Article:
Journalism Schools Adapting to Changing Times

Tuesday, February 1, 2011


In this fast changing world of journalism, editors and reporters have to adapt with the times. The same thing goes for journalism schools.

With the industry changing and embracing more personal forms of journalism, not to mention shifting from print to Web, journalism schools are changing their curriculum as well. J-schools are putting more emphasis on the new media and opinion journalism.

"Journalism should have a greater ambition than simply reporting facts without analysis or context," Nicholas Lemann, dean of the Columbia University Graduate School of Journalism, wrote in The Chronicle of Higher Education. Journalism schools are thriving in this world even though the news industry is shrinking. The question is, how are they changing to accommodate this financially struggling field?

Susanne Shaw, a professor of journalism at the University of Kansas, says the numerous changes in the journalism industry are causing many schools to consider changing their curriculum. She thinks the focus is more on multimedia including Web-based video and audio.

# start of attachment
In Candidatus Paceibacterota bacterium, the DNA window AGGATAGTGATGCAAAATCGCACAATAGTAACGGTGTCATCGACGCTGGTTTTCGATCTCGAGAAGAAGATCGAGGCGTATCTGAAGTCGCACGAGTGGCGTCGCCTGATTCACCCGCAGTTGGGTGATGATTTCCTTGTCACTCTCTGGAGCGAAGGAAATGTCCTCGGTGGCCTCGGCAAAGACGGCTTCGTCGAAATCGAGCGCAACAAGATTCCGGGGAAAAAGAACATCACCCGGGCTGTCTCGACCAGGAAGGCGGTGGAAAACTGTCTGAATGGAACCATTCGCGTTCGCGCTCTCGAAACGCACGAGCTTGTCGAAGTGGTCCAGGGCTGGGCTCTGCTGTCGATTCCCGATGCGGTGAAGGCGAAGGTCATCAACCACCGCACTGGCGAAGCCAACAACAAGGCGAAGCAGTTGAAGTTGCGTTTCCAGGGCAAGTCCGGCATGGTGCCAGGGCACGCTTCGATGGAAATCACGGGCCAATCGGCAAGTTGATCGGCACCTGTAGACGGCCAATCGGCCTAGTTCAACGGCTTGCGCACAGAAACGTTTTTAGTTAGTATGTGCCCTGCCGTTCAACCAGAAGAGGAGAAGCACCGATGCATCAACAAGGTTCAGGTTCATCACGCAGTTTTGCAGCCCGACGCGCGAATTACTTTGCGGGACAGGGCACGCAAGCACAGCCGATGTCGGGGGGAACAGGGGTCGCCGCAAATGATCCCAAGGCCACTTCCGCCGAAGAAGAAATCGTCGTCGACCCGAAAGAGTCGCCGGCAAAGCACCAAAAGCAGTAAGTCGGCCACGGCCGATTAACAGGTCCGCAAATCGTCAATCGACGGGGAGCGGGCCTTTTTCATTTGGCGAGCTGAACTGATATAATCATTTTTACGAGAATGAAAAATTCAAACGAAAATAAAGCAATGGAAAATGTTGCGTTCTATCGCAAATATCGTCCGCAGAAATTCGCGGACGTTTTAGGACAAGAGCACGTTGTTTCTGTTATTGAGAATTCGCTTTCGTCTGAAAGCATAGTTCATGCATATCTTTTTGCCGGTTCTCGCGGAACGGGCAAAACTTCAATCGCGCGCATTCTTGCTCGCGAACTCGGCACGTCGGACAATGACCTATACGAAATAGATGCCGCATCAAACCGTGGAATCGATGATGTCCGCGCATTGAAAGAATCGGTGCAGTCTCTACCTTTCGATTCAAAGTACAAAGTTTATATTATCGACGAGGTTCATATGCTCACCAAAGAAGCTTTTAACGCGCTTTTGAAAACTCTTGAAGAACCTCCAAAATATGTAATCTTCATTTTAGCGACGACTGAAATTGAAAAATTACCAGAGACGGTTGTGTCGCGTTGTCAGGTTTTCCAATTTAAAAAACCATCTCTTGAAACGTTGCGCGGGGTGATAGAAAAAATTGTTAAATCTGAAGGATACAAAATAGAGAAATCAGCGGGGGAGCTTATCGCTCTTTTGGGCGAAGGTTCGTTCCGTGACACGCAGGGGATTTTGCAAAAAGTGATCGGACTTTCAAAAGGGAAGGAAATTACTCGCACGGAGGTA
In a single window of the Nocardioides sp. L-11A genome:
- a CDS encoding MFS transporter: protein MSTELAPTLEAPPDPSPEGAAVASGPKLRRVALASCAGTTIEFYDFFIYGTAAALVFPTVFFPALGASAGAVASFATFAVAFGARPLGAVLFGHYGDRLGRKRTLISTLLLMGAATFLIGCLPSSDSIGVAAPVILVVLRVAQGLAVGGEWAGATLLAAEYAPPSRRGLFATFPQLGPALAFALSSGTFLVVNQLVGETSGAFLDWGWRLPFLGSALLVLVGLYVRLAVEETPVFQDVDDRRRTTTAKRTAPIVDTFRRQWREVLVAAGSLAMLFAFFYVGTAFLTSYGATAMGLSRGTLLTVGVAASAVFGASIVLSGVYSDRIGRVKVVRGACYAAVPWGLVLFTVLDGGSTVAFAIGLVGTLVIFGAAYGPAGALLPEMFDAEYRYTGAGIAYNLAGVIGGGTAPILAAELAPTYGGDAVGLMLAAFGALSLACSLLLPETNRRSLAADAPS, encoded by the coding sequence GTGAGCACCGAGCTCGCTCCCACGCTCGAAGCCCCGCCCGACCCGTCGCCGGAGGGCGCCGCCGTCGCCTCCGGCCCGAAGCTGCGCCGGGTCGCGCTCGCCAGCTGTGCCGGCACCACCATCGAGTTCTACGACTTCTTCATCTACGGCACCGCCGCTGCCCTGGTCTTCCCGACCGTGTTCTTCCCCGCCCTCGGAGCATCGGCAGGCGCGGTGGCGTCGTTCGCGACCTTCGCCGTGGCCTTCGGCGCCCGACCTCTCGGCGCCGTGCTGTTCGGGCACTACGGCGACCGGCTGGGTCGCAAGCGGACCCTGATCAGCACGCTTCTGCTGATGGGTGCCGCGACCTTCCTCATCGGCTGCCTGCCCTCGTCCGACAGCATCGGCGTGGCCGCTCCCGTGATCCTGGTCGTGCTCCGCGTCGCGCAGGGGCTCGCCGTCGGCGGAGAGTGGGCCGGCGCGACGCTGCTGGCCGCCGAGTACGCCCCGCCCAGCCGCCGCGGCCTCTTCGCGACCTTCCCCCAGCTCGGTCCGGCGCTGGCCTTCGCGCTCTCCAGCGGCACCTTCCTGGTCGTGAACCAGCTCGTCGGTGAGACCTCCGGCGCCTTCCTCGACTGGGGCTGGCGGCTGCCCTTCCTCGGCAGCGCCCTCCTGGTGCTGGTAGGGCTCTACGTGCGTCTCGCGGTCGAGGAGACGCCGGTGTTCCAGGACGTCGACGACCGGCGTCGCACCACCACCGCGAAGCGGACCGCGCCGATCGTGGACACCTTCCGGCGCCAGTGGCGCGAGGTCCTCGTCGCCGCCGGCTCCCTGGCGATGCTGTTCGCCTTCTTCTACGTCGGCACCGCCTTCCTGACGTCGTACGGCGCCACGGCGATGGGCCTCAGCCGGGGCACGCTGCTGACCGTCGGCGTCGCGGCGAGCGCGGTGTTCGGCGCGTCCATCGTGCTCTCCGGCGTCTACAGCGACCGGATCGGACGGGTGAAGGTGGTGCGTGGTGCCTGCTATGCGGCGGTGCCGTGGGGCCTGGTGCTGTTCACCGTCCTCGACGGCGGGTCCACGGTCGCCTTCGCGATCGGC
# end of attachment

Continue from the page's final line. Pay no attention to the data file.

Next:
"Most schools, I think, are trying to include courses to prepare students to do it all," Shaw says.

The nation's first J-school, University of Missouri School of Journalism, is considering a new curriculum track dedicated to opinion and advocacy journalism. Students need these skills in order to have the flexibility to go down any journalistic path they choose.

According to the Annual Survey of Journalism and Mass Communications Graduates, the percentage of journalism graduates writing and editing for the Web increased by 35 percent from 2006 to 2007. This nearly tripled from 2004 to 2007. Overall, about 56 percent of J-school grad were doing Web editing and writing.

For all you journalism majors out there, you may have to think twice about which J-schools to attend. You need to make sure you have the necessary skills to prepare yourself out there for the real world.

Photo Credit: Creative Commons

2 comments:

Amanda Hintgen February 2, 2011 at 11:28 AM  

I think this article is a good one for our BNR class because we are learning new skills, such as Tweeting, that schools in the past would have never taught.

Morgan Fleener February 7, 2011 at 6:04 PM  

This article provides the positives of the requirements for our BNR class. Online resources work well because they give us news instantly and provides more news to the public all at once. Do you think more schools in the area will turn to social media today? It will be interesting to see what happens with high school writing classes in the next few years. Maybe they will be turning to Twitter accounts just like us, if they haven't even already.

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